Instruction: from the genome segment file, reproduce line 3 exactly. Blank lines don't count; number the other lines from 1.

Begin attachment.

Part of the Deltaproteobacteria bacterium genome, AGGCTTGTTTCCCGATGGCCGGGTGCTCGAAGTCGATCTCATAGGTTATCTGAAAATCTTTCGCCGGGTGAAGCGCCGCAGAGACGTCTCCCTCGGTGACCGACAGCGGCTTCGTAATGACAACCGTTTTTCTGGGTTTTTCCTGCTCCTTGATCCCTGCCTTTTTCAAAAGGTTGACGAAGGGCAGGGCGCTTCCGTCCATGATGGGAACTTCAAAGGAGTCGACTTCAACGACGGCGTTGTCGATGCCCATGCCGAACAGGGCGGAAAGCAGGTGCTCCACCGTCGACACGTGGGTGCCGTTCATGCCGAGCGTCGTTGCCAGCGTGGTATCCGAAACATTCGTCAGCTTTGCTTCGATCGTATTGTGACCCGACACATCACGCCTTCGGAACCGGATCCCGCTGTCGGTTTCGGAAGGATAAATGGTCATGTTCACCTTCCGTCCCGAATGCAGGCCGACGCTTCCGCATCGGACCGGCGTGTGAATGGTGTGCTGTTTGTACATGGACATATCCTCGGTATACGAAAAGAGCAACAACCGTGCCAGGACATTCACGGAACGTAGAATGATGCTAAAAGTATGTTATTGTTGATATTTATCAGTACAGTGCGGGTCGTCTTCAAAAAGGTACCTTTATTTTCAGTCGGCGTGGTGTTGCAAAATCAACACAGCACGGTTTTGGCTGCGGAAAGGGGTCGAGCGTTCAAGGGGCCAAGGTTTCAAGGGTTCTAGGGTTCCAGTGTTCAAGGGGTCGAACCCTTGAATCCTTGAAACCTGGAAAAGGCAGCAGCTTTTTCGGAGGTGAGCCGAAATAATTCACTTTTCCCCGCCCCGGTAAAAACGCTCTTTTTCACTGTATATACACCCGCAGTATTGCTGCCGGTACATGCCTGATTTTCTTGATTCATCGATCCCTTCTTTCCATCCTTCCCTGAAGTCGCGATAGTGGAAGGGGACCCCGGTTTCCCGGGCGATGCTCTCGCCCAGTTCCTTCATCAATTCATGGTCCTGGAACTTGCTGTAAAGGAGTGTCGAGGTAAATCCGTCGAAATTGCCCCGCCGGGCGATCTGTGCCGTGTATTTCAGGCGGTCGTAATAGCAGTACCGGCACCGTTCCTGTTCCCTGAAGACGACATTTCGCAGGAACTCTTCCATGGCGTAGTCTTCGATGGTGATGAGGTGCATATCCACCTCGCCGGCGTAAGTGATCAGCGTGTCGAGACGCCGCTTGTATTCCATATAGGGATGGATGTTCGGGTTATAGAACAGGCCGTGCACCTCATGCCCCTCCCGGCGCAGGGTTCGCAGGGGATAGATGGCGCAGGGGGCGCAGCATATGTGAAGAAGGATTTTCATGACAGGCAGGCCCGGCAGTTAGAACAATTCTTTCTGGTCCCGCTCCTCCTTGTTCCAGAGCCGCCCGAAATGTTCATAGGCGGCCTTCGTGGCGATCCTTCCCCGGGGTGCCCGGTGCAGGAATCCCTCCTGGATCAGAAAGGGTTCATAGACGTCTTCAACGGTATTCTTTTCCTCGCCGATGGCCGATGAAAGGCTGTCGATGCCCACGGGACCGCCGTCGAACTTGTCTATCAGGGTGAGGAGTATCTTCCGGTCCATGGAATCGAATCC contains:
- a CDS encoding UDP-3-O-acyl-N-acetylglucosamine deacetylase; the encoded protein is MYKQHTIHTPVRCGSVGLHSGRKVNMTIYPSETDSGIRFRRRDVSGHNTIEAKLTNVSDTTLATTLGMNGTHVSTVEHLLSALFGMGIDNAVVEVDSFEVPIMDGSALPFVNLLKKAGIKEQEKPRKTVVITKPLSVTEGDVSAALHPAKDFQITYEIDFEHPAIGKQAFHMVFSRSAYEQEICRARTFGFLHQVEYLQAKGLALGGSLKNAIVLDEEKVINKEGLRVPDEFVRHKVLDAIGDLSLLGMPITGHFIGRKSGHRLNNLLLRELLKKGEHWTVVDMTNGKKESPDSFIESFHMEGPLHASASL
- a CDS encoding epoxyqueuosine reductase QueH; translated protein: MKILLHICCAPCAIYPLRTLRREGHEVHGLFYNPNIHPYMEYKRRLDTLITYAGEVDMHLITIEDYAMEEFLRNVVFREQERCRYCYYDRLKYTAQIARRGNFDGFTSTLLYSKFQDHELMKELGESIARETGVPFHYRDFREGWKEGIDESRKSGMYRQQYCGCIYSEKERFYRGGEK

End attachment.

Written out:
- a CDS encoding epoxyqueuosine reductase QueH; translated protein: MKILLHICCAPCAIYPLRTLRREGHEVHGLFYNPNIHPYMEYKRRLDTLITYAGEVDMHLITIEDYAMEEFLRNVVFREQERCRYCYYDRLKYTAQIARRGNFDGFTSTLLYSKFQDHELMKELGESIARETGVPFHYRDFREGWKEGIDESRKSGMYRQQYCGCIYSEKERFYRGGEK